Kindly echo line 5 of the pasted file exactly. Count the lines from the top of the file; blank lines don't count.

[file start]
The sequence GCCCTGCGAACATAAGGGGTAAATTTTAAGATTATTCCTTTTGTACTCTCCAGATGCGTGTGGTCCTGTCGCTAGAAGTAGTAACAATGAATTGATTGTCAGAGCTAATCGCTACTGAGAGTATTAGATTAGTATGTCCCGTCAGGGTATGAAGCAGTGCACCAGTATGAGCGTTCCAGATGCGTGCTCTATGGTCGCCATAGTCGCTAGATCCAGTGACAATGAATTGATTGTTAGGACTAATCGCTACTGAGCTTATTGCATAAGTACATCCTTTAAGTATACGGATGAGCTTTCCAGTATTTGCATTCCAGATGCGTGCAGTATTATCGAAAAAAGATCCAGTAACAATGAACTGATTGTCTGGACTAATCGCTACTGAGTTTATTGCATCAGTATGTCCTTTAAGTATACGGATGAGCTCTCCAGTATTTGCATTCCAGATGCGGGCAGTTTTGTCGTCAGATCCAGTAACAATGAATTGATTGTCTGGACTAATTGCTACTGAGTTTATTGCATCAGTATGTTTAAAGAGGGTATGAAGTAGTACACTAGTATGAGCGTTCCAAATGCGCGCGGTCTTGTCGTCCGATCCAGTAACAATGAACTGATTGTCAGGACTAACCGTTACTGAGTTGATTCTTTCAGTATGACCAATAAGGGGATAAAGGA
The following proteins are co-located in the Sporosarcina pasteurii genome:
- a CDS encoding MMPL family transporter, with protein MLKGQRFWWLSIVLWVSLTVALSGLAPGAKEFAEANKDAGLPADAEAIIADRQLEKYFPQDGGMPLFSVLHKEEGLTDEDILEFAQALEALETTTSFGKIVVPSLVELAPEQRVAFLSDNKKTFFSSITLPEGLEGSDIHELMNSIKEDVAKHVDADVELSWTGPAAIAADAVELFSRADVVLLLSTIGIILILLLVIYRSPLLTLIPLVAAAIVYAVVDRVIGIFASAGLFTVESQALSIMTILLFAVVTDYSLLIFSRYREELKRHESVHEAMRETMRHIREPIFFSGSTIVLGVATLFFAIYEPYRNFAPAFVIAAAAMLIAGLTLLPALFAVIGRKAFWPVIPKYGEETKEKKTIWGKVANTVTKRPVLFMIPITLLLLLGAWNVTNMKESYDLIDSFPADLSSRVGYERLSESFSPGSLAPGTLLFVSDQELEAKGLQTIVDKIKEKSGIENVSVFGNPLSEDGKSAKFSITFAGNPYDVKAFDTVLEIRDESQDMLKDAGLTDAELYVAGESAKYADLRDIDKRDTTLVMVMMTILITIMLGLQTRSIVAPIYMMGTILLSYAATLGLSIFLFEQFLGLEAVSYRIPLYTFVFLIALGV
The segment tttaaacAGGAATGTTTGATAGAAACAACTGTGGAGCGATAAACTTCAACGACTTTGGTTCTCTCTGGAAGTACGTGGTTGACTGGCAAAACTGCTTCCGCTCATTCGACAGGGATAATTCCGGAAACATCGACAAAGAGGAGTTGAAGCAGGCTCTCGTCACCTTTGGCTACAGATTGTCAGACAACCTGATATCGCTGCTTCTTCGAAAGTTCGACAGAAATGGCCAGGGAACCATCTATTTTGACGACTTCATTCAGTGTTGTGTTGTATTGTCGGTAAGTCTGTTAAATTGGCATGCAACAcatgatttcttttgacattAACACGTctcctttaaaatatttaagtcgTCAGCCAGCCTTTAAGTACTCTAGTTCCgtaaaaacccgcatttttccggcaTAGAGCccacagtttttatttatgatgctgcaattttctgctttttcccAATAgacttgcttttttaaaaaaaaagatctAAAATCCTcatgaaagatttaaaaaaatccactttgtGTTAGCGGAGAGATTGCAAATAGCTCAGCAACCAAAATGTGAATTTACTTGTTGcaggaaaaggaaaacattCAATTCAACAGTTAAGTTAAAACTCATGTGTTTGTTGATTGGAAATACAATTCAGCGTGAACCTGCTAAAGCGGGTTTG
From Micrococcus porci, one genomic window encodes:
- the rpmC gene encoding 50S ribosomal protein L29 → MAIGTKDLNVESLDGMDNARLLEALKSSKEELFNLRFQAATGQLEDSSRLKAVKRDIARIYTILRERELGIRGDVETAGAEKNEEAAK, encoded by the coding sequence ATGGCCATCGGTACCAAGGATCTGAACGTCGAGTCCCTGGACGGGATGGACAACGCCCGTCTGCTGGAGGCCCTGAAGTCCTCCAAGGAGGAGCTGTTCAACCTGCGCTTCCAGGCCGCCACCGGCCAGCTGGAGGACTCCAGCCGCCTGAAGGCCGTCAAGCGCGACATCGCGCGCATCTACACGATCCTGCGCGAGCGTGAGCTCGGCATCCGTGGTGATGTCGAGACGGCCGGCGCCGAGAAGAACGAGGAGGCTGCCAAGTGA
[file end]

From Micrococcus porci, one genomic window encodes: